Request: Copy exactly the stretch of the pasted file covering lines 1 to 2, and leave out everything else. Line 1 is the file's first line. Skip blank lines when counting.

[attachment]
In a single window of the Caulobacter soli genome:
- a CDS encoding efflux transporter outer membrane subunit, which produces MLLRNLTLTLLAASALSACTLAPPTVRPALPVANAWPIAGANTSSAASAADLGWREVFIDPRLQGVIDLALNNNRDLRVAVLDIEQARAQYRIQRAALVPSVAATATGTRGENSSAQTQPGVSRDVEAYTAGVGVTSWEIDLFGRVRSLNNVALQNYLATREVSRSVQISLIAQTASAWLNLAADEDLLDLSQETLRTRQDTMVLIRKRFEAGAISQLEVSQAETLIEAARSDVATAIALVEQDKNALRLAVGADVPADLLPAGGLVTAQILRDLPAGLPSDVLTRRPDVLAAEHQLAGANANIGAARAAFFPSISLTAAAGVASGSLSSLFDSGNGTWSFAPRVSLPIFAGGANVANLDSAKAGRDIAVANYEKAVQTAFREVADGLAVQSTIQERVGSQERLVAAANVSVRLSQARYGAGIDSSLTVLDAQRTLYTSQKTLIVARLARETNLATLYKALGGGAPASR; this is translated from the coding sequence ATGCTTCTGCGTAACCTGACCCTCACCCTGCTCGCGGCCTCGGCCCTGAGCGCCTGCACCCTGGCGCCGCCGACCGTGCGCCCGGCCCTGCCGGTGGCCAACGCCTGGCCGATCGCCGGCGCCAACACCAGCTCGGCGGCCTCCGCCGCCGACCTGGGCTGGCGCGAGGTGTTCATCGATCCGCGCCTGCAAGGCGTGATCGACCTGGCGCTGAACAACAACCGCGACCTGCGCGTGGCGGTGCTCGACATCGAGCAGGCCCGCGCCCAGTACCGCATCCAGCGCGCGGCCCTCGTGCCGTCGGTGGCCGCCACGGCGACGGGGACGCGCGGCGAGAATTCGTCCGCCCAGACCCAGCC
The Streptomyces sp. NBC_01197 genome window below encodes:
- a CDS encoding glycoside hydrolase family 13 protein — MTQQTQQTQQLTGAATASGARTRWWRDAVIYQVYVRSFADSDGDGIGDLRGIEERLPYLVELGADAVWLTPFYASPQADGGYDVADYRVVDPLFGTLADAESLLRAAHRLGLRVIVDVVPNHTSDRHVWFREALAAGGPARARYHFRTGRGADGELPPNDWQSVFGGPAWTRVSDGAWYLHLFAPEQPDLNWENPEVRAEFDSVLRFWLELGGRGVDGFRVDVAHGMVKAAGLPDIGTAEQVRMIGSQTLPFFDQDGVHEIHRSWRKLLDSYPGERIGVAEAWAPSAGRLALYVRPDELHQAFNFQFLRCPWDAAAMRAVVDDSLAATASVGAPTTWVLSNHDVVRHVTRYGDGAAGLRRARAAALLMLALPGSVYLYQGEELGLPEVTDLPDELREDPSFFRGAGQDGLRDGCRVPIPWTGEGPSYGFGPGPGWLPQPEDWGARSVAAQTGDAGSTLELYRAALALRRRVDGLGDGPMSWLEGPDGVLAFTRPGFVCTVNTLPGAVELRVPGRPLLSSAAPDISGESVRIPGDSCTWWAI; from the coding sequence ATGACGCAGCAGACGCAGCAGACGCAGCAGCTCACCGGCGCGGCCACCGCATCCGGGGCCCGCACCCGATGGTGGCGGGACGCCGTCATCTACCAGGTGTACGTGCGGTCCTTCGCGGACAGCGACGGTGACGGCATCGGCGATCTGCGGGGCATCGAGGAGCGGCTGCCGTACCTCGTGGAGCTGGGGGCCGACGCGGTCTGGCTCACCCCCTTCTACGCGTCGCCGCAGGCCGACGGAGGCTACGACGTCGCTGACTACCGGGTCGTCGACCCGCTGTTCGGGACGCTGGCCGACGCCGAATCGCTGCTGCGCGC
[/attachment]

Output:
In a single window of the Caulobacter soli genome:
- a CDS encoding efflux transporter outer membrane subunit, which produces MLLRNLTLTLLAASALSACTLAPPTVRPALPVANAWPIAGANTSSAASAADLGWREVFIDPRLQGVIDLALNNNRDLRVAVLDIEQARAQYRIQRAALVPSVAATATGTRGENSSAQTQPGVSRDVEAYTAGVGVTSWEIDLFGRVRSLNNVALQNYLATREVSRSVQISLIAQTASAWLNLAADEDLLDLSQETLRTRQDTMVLIRKRFEAGAISQLEVSQAETLIEAARSDVATAIALVEQDKNALRLAVGADVPADLLPAGGLVTAQILRDLPAGLPSDVLTRRPDVLAAEHQLAGANANIGAARAAFFPSISLTAAAGVASGSLSSLFDSGNGTWSFAPRVSLPIFAGGANVANLDSAKAGRDIAVANYEKAVQTAFREVADGLAVQSTIQERVGSQERLVAAANVSVRLSQARYGAGIDSSLTVLDAQRTLYTSQKTLIVARLARETNLATLYKALGGGAPASR; this is translated from the coding sequence ATGCTTCTGCGTAACCTGACCCTCACCCTGCTCGCGGCCTCGGCCCTGAGCGCCTGCACCCTGGCGCCGCCGACCGTGCGCCCGGCCCTGCCGGTGGCCAACGCCTGGCCGATCGCCGGCGCCAACACCAGCTCGGCGGCCTCCGCCGCCGACCTGGGCTGGCGCGAGGTGTTCATCGATCCGCGCCTGCAAGGCGTGATCGACCTGGCGCTGAACAACAACCGCGACCTGCGCGTGGCGGTGCTCGACATCGAGCAGGCCCGCGCCCAGTACCGCATCCAGCGCGCGGCCCTCGTGCCGTCGGTGGCCGCCACGGCGACGGGGACGCGCGGCGAGAATTCGTCCGCCCAGACCCAGCC